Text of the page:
rebelling against low expectations

What We Get Wrong With “Jesus Loves Me”

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Jesus loves me! This I know,
For the Bible tells me so;
Little ones to Him belong;
They are weak, but He is strong.

Yes, Jesus loves me!
Yes, Jesus loves me!
Yes, Jesus loves me!
The Bible tells me so.

I grew up singing these words. I bet you have too.

As kids raised in the church, this is what we sang in Sunday school. This is the song we fell asleep to. As children, this concept that Jesus loves you is pushed into our minds.

It’s true, beautiful, and worthy of our focus, but we’ve gotten it all wrong!

Do you know what my problem is with “Jesus Loves Me”? It’s all about ME!

Every time we see the word Jesus in this song, it’s followed by the word me.

Does Jesus love us? Of course! Should we praise Him for it? YES!

I’m not trying to denounce Christ’s love for us, but I think we have manipulated the concept in a negative way.

Instead of Christ’s love for us being a beautiful act of mercy and grace, we’ve taken this stunning truth and twisted it to be a self-esteem boost band-aid we stick on whenever the world hurts our feelings.

Someone teases me. Well, at least Jesus loves me. He broke up with me. That’s okay, #JESUSISMYBF. The day isn’t going my way. Do you know what, Jesus is working it all out for me.

Do you see the selfishness? If we’re honest with ourselves, we know we think this way.

The most wonderful love in the word has been reduced to a backup love that we fall on whenever we fail to find love from the idols we worship.

The saddest part is that this struggle is rampant with those who were adopted form darkness to light because of the very love they have soiled.

Christ’s love was not given to be used as a healer for the world’s attacks. It was meant to make the attacks ineffective.

It was designed to spark a love in us for God that would be so powerful we would be so focused on loving God we wouldn’t care what the world did to us.

John was so in love with God that he said, “He must increase, but I must decrease” (John 3:30 [KJV]).

Stephen loved God so much that when an avalanche of rocks hurled towards him he “looked up steadfastly into heaven, and saw the glory of God, and Jesus standing on the right hand of God” (Acts 7:55).

These men weren’t focused on “Jesus loves me.” They were focused on I love Jesus, and because of that, it didn’t matter what the world did to them. They were insignificant. What mattered was exalting Jesus.

When Jesus was in the Garden of Gethsemane, He did not pray, “Yes, God loves me! Yes, God loves me! Yes, God loves me! He tells me so.”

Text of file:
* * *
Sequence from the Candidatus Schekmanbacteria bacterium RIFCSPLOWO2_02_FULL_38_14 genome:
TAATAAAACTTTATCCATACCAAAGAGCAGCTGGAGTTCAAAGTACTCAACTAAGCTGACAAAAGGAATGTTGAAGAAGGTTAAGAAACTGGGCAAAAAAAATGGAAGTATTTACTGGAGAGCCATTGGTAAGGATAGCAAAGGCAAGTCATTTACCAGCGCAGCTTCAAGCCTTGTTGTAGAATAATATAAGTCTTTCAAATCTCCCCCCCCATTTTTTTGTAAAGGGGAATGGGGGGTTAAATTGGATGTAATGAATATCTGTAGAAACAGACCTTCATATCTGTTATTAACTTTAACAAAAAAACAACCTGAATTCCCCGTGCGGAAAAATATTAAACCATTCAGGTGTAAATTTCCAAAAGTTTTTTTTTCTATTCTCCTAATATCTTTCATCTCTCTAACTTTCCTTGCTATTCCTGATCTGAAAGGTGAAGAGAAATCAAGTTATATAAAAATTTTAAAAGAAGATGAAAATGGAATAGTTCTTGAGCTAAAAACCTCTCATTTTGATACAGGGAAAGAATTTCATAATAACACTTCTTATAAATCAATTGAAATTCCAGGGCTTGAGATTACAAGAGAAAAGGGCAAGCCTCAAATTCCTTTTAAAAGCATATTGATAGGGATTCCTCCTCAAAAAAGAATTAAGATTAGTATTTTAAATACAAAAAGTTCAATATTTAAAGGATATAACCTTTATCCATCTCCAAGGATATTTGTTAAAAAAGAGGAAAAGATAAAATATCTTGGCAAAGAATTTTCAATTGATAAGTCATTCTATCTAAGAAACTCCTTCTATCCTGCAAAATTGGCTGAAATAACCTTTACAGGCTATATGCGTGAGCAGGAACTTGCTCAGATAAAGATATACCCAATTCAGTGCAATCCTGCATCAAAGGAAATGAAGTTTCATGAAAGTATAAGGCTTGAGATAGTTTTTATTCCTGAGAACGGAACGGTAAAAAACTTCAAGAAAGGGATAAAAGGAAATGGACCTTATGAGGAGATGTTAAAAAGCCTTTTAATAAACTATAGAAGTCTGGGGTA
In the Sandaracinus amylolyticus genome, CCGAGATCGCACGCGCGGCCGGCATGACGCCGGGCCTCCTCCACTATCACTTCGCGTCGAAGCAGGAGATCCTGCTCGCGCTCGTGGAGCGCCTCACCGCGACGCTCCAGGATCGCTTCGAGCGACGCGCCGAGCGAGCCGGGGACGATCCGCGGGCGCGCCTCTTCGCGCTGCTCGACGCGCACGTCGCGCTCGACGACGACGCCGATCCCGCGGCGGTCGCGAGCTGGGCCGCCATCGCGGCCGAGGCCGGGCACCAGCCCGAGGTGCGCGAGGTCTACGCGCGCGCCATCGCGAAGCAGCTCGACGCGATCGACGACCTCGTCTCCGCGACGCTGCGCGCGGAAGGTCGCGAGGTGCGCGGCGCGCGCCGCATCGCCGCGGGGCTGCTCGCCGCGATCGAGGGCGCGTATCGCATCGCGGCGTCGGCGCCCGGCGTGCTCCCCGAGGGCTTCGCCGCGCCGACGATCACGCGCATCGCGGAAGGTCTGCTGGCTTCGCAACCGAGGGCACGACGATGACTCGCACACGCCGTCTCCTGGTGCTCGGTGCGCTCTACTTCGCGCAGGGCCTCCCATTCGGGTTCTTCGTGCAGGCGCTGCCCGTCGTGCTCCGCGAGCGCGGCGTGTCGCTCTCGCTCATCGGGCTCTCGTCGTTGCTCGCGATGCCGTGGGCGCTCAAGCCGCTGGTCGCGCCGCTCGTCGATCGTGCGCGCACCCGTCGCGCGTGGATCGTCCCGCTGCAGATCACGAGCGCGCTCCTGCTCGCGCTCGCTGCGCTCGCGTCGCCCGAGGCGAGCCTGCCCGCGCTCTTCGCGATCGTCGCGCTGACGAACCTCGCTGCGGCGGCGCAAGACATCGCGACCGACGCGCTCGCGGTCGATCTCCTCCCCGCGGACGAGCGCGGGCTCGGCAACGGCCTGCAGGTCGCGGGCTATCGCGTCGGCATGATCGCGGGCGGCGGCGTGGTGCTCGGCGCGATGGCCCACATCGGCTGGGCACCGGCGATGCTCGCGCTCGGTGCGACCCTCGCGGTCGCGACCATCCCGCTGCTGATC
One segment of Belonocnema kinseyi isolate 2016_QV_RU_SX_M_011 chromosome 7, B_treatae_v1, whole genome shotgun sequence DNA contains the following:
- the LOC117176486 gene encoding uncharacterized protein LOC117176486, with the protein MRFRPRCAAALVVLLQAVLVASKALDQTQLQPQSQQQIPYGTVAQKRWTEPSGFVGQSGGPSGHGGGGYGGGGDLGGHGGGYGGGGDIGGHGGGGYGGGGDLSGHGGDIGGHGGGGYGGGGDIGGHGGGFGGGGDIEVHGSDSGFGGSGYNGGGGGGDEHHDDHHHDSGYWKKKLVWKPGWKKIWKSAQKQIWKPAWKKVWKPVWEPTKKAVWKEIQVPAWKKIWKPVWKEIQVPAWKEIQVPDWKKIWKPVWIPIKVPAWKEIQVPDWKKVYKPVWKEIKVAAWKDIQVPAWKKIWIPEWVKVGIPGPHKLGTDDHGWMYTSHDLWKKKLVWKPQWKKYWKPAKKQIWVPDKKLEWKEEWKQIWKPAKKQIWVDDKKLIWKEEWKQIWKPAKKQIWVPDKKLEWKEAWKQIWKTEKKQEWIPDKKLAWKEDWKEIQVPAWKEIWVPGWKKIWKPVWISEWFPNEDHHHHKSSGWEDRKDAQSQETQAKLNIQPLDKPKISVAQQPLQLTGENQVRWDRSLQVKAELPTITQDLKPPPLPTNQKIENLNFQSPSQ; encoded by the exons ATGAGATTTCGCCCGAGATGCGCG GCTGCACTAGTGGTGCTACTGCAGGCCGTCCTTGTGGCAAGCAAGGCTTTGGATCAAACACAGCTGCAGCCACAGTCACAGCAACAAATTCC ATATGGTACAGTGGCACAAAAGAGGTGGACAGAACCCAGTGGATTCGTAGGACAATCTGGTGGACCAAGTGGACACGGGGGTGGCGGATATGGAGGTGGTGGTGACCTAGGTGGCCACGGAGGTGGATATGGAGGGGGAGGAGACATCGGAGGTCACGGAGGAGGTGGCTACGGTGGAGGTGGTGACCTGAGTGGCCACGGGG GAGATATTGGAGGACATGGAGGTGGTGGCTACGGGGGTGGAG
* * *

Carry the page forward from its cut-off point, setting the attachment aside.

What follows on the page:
Christ prayed, “Not my will, but thine, be done” (Luke 22:42). Even Jesus’ life, in His view, was insignificant compared to the will of the Father.

Jesus was so in love with God that whatever He said went. Jesus didn’t pull the, “This is my beloved Son, in whom I am well pleased” (Matthew 3:17) card every time the Pharisees judged Him.

No, because it wasn’t about Him. Jesus defended the one who sent Him.

This may seem crazy, but what if we taught kids to be like Jesus in Sunday school?

What if we deflated their big heads and instead of telling them how special they are with God’s love, we taught them how undeservingly blessed they are?

Instead of just focusing on the amazing truth that God loves them no matter what, what if we emphasized how we need to get rid of the sin in us, which God hates?

What if we amended the words of President JFK to say, “Ask not what your God can do for you – ask what you can do for your God”?

Yet, realize that God needs us for nothing, but still gives us worthless sinners the gracious chance to serve the most powerful being in the universe.

What if we taught kids while singing “Jesus Loves Me” to be overwhelmed by a God that shows such undeserving grace and mercy instead of thinking how great God loving them looks on their resume?

Let’s rethink “Jesus Loves Me.”


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Photo courtesy of Lauren Rushing and Flickr Creative Commons.


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About the author

Keith Seary

lives in New Jersey with his parents, three younger brothers, and two little sisters. He is 18-years-old, homeschooled, and eats a gluten free diet. Filmmaking and teaching the Word of God are his passions, and he hopes to use these passions to strengthen and grow the church.

By Keith Seary
rebelling against low expectations

The Rebelution is a teenage rebellion against low expectations—a worldwide campaign to reject apathy, embrace responsibility, and do hard things. Learn More →

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